It would be easy to say that Gonzalez would be more than a number four or five starter in any rotation other than Washington’s. Still, though, when I began this piece I was interested in seeing where he would actually be a viable candidate as either the first or second starter in a pitching staff.

Using the MLB depth charts available at RosterResource.com, I combed through all 30 teams’ projected rotations. On roughly half of those teams, his past production and potential for future success make Gonzalez a strong candidate for one of the first two spots, including on 2014 playoff squads such as the Orioles, Pirates, Angels, Giants, and Royals. Mind you that this is somewhat subjective, but it does still further the notion that Gonzalez is a very good pitcher who is just being overlooked because of his team’s otherworldly talent.

If he returns to good health this year, Gio Gonzalez will be the same pitcher he has been in the past: A consistent, durable lefthander who will generate strikeouts and keep the Nationals in games. As I said in the opening of this post, that role is not as flashy or perhaps even as valuable as what Scherzer, Strasburg, or Zimmermann will do. Yet, Gonzalez is beyond capable of continuing to provide premium value and standout as the most overlooked option in baseball’s rotation.

The data provided by Cot’s Contracts shows that he has been an excellent value for the Nationals thus far, earning $18 million since joining the team. With a contract that could run through the 2018 season, Gonzalez will earn $11 million for the upcoming season before receiving a final pay bump to $12 million in 2016. The Nationals hold a club option at that same price for 2017; if in that season he pitches at least 180 innings, his vesting option for another $12 million will kick in.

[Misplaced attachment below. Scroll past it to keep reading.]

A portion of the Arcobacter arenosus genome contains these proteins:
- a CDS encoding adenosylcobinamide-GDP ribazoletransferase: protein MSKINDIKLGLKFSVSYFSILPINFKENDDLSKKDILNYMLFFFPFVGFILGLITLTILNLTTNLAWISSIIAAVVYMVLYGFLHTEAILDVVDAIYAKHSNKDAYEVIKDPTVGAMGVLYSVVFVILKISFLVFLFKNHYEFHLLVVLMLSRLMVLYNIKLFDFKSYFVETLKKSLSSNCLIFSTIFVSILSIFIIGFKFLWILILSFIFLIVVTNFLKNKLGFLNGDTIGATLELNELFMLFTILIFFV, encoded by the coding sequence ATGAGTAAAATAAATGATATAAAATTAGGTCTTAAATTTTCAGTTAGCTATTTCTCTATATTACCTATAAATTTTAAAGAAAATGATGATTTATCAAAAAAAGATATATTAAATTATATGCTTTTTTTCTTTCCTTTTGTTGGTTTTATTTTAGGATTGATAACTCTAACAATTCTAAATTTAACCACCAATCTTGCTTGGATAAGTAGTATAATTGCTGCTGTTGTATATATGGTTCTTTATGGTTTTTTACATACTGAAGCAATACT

If he remains in Washington for the entirety of that deal, Gonzalez will hit the free agent market before his age-33 season. By then, he will have given the Nationals as much, if not more, than what they could have asked for.

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Report: Nationals Sign Former Blue Jays Closer Casey Janssen

According to Ken Rosenthal of Fox Sports, the Nats have come to terms on a one-year,  $5 million deal with former Blue Jays closer Casey Janssen.

At the age of 32, Janssen saw his production decrease dramatically toward the end of last season. In 2012 and 2013 he averaged 28 saves with a 2.55 ERA, only to see the wheels fall off a bit in 2014 with a 3.94 ERA with 25 saves. In reality, things really seemed to fall apart in the second half of the season for the right-hander. Janssen posted 14 saves with a 1.23 ERA in the first half of 2014, but only 11 saves with a 6.46 ERA in the second half.

It’s unclear what specific role Janssen is expected to play in the Nats bullpen. As we discussed yesterday, there is some general ambiguity as to who will play what roles behind likely closer Drew Storen. I’m sure in a perfect world scenario for GM Mike Rizzo, Janssen regains his form of previous seasons and takes Tyler Clippard’s spot as the club’s set-up guy.